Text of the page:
Who doesn't want to avoid taxes? Judge Billings Learned Hand famously summed up the American tax situation, saying, "anyone may arrange his affairs so that his taxes shall be as low as possible ... for nobody owes any public duty to pay more than the law demands." Avoiding taxes is one thing, but income tax evasion is another. Tax evasion occurs when a person or business uses illegal means to escape paying taxes, whereas tax avoidance is the practice of using legal means in order to lower the amount of taxes owed. These famous tax evaders found ingenious (and illegal) ways to avoid paying up. Find out how much they owed, and how they were caught.
Anderson's case is the largest tax evasion case in the history of the United States. This former telecommunications executive was accused of hiding his earnings through the use of aliases, offshore bank accounts, and shell companies. In 2006, Anderson entered a guilty plea in which he admitted to hiding approximately $365 million worth of income. He was sentenced to nine years in prison, and restitution of $200 million.
A typographical error in the amount of the federal government's judgment against Anderson has prevented him from having to pay the majority of the taxes owed. The IRS conceded taxes and penalties from three years included in Anderson's case, however, Anderson is still responsible for $23 million owed to the government of the District of Columbia.
This infamous mobster's name has been associated with a variety of illegal acts including bootlegging, prostitution, and murder. However, only one illegal act landed Al Capone in prison––income tax evasion. Under Capone's watch as boss of the Chicago Outfit, the organization generated estimated revenues of $100 million per year.
Due to the removal of the word "lawful" from the 16th Amendment in 1916, even income earned via illegal activities is subject to tax. This put criminals like Capone in a bind because they could either admit breaking the law and file proper taxes (essentially confessing), or cheat on taxes and risk getting jailed for evasion. In addition to paying fines and the outstanding tax bill, Capone was sentenced to 11 years in prison.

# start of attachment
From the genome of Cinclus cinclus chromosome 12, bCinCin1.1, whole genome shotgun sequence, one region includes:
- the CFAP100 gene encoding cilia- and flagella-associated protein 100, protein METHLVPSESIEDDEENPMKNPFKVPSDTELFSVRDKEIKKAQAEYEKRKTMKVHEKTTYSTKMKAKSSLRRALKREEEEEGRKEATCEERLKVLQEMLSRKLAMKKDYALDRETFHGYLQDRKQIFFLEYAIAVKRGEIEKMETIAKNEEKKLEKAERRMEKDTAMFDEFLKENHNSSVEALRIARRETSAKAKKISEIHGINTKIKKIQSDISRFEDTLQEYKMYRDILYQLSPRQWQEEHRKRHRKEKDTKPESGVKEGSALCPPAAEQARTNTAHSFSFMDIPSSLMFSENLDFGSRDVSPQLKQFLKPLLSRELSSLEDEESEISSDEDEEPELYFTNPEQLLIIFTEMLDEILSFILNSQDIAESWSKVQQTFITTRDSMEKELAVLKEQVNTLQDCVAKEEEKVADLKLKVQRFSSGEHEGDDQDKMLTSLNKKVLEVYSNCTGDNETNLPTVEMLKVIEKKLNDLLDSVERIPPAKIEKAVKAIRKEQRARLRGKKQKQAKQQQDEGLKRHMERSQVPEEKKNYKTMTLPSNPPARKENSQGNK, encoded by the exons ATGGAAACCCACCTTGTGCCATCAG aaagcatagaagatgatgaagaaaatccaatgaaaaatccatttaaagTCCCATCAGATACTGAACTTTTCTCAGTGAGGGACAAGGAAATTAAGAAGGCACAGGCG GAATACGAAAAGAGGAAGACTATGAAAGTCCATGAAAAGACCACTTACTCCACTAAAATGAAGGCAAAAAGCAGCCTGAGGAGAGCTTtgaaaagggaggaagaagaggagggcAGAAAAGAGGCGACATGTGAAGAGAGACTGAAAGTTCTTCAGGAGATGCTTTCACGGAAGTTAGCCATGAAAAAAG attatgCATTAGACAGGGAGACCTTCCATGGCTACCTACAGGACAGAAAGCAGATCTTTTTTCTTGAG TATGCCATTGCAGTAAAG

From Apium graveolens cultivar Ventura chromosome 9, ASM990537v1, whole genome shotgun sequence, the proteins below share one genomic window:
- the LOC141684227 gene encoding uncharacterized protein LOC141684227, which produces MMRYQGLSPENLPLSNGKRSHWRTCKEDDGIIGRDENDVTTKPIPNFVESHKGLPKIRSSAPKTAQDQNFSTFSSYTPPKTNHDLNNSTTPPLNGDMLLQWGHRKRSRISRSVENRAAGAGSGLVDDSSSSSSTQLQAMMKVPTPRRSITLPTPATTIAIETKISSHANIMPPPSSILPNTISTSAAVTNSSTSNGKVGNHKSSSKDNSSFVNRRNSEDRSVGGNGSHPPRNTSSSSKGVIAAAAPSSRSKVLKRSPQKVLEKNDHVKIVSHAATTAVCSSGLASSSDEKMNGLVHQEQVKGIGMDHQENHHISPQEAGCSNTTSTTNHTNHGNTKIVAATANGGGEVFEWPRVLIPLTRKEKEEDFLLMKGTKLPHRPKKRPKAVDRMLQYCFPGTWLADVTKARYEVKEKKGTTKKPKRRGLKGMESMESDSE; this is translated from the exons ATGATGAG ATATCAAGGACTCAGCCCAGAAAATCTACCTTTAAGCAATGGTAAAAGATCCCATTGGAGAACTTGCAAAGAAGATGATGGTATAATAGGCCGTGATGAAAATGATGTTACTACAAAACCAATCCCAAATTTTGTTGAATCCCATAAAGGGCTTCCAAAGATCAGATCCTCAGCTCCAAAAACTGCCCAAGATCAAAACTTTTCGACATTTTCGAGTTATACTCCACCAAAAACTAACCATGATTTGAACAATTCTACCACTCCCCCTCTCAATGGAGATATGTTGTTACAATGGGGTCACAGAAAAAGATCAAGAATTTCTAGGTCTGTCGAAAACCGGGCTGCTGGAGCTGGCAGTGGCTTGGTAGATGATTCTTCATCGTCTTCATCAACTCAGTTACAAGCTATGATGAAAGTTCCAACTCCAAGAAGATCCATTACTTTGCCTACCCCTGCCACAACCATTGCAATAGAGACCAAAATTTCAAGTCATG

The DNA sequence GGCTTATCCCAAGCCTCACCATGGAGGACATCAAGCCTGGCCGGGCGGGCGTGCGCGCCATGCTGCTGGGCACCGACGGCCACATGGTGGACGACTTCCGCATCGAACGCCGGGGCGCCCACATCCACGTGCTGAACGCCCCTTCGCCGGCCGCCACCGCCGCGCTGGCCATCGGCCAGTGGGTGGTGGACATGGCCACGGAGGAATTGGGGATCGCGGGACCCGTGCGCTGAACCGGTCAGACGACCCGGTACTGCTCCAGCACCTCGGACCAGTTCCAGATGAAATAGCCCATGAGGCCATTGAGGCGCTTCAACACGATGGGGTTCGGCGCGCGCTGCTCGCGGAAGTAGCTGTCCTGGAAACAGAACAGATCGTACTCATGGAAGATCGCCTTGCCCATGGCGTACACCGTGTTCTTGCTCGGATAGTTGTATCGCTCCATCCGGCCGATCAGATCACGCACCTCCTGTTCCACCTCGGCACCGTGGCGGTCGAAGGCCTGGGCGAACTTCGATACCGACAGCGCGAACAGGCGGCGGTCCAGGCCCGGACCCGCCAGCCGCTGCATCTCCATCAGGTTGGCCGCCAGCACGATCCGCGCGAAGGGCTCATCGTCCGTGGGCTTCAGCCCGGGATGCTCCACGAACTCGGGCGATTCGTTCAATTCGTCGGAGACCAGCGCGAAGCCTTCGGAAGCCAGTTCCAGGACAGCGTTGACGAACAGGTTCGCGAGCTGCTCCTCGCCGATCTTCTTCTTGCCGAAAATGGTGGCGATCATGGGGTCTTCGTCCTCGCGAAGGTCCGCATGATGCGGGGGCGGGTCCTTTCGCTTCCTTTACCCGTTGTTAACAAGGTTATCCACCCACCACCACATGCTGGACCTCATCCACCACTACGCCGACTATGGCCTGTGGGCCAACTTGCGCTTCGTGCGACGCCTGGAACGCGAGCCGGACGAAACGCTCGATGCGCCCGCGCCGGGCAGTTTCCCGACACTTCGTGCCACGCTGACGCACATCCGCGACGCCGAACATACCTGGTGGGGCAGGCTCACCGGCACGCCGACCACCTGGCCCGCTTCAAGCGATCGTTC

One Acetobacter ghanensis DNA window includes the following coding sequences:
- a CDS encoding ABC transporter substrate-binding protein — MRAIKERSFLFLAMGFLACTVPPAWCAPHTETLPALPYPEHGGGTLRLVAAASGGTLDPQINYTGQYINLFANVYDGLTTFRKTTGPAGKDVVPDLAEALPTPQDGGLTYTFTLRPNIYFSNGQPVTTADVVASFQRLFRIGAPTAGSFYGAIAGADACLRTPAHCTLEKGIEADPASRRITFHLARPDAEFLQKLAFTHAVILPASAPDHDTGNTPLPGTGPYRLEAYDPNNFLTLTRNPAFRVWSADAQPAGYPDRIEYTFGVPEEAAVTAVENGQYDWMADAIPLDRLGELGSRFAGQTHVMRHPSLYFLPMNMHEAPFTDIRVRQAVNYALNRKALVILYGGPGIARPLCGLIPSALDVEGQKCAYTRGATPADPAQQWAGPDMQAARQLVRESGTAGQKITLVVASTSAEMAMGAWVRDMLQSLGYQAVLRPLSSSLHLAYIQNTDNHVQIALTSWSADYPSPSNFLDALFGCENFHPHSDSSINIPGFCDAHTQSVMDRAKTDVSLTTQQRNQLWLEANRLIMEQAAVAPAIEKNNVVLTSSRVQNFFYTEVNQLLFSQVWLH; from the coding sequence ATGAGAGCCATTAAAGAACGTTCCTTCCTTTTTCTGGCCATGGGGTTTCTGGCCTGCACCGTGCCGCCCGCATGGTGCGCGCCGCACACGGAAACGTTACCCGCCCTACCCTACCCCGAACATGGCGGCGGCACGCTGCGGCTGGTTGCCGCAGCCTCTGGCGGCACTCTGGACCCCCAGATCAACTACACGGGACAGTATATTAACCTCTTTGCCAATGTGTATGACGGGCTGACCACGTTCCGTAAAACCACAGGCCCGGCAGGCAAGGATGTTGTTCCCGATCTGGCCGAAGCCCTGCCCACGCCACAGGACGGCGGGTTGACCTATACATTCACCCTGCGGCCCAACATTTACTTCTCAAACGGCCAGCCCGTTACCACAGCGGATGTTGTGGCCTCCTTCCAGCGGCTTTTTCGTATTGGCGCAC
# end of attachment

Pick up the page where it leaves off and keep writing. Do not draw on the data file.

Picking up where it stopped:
The "Girls Gone Wild" creator is no stranger to controversy. In 2007, he was charged with felony tax evasion for reportedly filing false corporate tax returns. Authorities accused Francis of filing over $20 million worth of false business expenses in order to keep from paying taxes. A guilty plea allowed him to escape the felony charge.
However, it appears Francis has not fully escaped his tax woes. In November 2009, the IRS filed a tax lien against Francis. The tab is a whopping $33.8 million.
Federal prosecutors have accused the "Blade" star of many offenses. Snipes allegedly hid income in offshore accounts and did not file federal income tax returns for several years. The actor's federal tax debt was estimated to be in the range of $12 million.
In 2008, Snipes was acquitted of felony tax fraud and conspiracy charges but was found guilty of misdemeanor charges. Snipes was sentenced to three years in prison. His accountant, Douglas P. Rosile, and tax-protester Eddie Ray Kahn were charged as co-defendants. Rosile was sentenced to four and a half years. Kahn was sentenced to 10 years.
Dubbed the "Queen of Mean," this hotel operator reportedly told a former housekeeper, "We don't pay taxes. Only the little people pay taxes." Helmsley and her husband, Harry, accumulated a multi-billion dollar real estate portfolio. Despite their immense wealth, they were accused of billing millions of dollars in personal expenses to their business in order to escape taxes.
In 1989, Helmsley was convicted on three counts of tax evasion. She served 18 months of federal prison time. Coincidentally, she was ordered to report to prison on income tax deadline day, April 15, 1992.
Some people go to creative lengths to save money, but there is a clear line between creativity and breaking the law. Avoiding taxes is legal and understandable, but tax evasion comes with tough consequences. As we can see from the troubles of these five people, what you may save now will not be worth what you have to pay later.